• Sanddollar

    February 24, 2024 at 11:24 am

    Dear George – Richard, I have never spoken out in any forum online, but I was particularly moved by your story. I was diagnosed with IPF approximately five years ago. I try to live my life by three “principles“, Faith, family, and friends. It sounds like you’ve got the last two covered, connecting with family and friends, and remaining as active as possible. God bless.🙏

  • paul-caden

    February 26, 2024 at 9:43 am

    hello George your story touches me a lot because, just like you, i am a free thinker, since about 20 years ago after years of deprogramming from my massive childhood Catholic indoctrination (almost became a priest) yikes. I’m prepared to return to Stardust and do not worship any of the 2,800 gods of history, nor worry abt being one of +90% of humanity who are supposed to burn in a giant furnace 24-7 for eternity for not worshipping the christian god. I hope I am courageous like you are when my IPF will get worse but as of now it is stable as I am on pirfenidone since the outset. Like you i have stayed close to our family, have been married 50 years do a wonderful loving wife. Thankfully I live in Canada where I can have medically assisted end of life treatment which I will be taking before i get into heavy duty suffering and no I’m not afraid to go having lived 74 wonderful years and counting. Stay brave and keep your mind occupied! Mine are sports & ancestry. I manage trees on both my wife and my side with a total of over 13,000 members going back to the 1400s. Our two children really appreciate this and have told me they will follow up on it as well as our sisters and brothers, they might even remember me lol. Take care buddy Wish you the best, stay strong…

  • lee s. williams

    February 27, 2024 at 10:31 pm

    My first post after reading the forum for some time.

    Sorry to hear where you say you are relative to the end of life.

    Please don’t stop reading the rest of my comments. You have been given a great opportunity to get your house in order before you pass. I have been doing that also for about two years. I review my info at least quarterly and still find small issues that I have to fix before my passing. I have a trust, will, power of attorney and health care directives. I have also performed or had performed as much preventive and corrective maintenance on our home as possible. Today I was helping my wife clean out my closet and donating things I will not be using to local charities. Also have Long Term Care with zero wait days once I go on hospice.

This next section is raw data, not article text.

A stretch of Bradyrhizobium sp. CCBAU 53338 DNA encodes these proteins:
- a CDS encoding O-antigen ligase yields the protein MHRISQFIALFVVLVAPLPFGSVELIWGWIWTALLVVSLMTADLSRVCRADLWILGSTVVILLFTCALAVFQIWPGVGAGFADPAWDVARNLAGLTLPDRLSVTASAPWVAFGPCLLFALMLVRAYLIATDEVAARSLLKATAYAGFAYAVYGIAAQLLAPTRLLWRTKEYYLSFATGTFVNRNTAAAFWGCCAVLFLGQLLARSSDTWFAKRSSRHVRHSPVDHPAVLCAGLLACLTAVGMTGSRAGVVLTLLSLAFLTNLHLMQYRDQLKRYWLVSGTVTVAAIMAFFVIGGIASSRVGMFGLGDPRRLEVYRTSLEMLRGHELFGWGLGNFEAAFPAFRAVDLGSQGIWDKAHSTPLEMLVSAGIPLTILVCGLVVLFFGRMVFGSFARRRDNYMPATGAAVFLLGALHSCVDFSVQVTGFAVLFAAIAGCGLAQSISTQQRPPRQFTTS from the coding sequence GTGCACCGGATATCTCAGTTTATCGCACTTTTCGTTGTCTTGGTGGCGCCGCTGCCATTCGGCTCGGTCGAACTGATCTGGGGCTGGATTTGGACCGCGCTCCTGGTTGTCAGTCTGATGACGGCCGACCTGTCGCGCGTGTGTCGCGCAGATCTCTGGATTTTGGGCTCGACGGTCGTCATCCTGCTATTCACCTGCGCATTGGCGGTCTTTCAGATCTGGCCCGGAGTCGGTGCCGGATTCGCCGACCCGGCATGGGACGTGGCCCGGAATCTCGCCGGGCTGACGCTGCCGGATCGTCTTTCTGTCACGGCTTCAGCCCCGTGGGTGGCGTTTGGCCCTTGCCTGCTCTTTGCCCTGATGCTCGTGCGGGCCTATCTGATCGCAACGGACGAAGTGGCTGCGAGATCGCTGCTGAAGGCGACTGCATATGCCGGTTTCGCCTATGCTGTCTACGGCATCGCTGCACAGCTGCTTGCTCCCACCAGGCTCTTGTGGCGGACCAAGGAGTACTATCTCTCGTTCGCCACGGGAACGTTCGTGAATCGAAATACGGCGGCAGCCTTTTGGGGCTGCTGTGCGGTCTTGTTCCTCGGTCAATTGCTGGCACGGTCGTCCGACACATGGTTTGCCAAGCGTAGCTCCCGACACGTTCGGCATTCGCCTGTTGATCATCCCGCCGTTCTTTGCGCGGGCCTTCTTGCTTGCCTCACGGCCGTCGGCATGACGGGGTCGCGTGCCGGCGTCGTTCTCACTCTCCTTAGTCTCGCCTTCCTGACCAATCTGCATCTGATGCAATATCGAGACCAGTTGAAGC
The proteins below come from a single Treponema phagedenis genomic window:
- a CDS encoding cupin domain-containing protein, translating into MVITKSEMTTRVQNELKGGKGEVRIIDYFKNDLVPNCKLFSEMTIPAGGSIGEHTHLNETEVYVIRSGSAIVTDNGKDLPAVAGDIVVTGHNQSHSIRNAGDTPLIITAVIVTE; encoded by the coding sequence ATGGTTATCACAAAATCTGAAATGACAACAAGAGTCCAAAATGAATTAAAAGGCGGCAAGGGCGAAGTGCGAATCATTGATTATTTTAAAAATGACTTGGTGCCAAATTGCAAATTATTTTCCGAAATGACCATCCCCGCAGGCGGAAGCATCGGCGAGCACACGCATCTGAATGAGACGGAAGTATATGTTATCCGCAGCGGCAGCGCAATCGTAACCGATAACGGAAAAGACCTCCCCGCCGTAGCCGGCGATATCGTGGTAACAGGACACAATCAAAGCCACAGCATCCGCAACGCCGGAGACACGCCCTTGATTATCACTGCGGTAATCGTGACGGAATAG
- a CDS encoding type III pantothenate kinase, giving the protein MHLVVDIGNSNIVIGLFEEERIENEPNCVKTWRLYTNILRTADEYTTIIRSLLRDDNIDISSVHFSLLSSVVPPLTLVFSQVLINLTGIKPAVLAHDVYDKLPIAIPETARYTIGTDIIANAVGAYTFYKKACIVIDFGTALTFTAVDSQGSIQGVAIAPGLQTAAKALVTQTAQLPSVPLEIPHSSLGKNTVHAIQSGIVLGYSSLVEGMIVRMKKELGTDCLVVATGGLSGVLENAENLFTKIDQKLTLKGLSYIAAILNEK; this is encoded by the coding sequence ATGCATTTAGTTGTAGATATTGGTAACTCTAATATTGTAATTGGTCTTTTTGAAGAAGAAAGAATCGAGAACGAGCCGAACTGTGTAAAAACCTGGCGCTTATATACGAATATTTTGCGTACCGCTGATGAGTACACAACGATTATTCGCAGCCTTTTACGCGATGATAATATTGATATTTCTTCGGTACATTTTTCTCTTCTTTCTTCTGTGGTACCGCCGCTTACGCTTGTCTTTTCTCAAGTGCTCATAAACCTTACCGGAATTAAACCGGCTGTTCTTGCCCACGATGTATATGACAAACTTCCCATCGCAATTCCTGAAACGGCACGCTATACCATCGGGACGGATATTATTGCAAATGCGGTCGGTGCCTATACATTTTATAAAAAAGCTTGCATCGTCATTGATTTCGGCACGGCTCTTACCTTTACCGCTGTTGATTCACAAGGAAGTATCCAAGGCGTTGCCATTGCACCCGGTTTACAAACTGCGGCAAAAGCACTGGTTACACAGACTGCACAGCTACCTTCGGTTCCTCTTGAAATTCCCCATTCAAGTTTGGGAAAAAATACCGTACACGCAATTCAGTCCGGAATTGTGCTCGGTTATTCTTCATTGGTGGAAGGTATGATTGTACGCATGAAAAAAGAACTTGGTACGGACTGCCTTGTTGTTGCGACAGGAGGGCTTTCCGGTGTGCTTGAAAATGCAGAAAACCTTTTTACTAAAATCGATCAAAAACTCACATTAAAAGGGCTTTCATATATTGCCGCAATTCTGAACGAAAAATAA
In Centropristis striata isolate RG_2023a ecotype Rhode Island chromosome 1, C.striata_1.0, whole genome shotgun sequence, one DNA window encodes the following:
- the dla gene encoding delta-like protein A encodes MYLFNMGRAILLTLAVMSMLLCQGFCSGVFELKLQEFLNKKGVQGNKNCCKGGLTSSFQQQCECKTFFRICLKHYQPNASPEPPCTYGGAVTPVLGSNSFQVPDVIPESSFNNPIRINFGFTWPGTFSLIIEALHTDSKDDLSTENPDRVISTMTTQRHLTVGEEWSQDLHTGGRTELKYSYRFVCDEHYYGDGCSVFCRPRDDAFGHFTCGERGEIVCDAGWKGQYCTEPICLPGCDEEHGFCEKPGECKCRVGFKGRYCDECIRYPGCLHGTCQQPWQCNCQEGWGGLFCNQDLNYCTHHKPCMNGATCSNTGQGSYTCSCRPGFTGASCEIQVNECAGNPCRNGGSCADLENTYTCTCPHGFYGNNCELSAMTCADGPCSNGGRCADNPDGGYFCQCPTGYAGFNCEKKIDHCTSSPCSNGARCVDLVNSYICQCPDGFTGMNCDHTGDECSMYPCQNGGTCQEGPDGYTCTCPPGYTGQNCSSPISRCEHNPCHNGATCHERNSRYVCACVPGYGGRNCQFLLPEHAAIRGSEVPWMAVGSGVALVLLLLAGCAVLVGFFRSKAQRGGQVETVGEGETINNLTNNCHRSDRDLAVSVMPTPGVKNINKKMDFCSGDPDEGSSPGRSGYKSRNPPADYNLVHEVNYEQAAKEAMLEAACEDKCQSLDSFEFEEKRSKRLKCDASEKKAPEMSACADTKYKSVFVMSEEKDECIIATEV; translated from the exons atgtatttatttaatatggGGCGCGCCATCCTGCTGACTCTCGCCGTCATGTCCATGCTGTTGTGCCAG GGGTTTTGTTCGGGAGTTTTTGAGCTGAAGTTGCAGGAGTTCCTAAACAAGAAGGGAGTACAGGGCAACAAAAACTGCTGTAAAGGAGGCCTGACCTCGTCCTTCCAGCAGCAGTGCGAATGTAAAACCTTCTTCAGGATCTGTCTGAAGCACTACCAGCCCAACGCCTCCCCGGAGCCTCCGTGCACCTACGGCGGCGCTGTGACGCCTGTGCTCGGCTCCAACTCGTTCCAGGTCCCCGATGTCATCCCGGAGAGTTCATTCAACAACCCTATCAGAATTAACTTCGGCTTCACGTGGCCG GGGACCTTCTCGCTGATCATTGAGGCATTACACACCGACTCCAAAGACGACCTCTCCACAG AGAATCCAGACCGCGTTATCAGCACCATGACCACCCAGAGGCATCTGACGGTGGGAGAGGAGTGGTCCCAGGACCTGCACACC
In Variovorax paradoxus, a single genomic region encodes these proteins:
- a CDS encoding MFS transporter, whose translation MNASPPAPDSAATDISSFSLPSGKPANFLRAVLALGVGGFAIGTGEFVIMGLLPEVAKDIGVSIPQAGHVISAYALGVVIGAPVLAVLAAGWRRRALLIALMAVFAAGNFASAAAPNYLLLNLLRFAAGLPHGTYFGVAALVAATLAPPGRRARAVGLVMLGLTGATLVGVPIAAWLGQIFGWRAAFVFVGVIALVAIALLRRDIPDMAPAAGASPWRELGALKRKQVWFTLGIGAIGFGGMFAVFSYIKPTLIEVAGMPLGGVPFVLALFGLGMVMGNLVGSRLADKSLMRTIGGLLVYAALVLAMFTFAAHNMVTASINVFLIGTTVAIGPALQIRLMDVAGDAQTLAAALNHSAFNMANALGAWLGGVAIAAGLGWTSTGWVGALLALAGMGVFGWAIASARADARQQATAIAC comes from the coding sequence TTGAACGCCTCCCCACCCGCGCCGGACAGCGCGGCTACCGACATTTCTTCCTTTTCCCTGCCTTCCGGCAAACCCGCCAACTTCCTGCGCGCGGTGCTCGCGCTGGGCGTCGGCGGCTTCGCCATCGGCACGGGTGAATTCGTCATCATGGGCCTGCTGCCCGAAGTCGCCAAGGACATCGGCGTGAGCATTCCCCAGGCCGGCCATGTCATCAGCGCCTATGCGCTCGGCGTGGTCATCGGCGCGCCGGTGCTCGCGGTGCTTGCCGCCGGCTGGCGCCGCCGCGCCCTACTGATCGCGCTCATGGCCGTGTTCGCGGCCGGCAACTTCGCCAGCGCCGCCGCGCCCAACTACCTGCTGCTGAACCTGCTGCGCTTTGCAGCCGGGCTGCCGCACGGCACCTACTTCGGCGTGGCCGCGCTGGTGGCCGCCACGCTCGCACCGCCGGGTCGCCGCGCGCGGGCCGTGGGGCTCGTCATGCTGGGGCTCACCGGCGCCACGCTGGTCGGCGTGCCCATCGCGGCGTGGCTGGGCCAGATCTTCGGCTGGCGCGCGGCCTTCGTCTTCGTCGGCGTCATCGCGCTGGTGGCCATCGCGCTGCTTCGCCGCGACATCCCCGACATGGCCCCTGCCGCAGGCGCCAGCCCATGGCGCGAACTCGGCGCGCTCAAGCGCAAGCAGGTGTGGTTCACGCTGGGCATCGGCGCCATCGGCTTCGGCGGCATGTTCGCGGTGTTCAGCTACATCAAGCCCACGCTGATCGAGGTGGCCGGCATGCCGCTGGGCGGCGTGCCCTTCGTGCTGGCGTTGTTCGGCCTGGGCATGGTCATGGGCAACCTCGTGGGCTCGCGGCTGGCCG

I have been on OFEV since August 2016. CT scan, ultrasound for PH and PFT every 6 months.

    I would recommend that you work with your doctor and start palliative care ASAP. There are drugs available to help with O2 anxiety. They are usually routine once on hospice.

    My wife and I have been working to plan where the hospice bed and all of its trimming will be placed in our home.

    Good luck and if I can help with questions about what comes after death just post again on the forum and we can work out a way to chat.

  • george-richard

    February 28, 2024 at 4:41 pm

    Thank you all for your kind thoughts and suggestions. I am planning on getting palpative care and have been talking occasionally with a mental health profesional. I understand the “good fortune” I have by being able to get things in order before leaving and am not really concerned about what happens after. My main concern is how I’m going. I’m not gonna pass in a hospital surounded by tubes and machines. I’m 70 now and life has been good with many good memories. Good Luck to All of You!!

  • jofac-ohandlin

    February 29, 2024 at 11:20 am

    Dear George,

    So very sorry to learn about your problems. I am running a parallel path with you.

    Early diagnosis over 10 years ago, so long term gradual loss of abilities. Now on O2 full time. The concentrator on full 5 litres overnight, and supplemental up to 8 during stress during day.

    I too am a free thinker. My thought is, it is not the dying, it is the manner of the dying. I have, as many others on this forum experience that feeling heading into panic, inccreasing oxygen and waiting, waiting waiting to gradually recover to relative normality.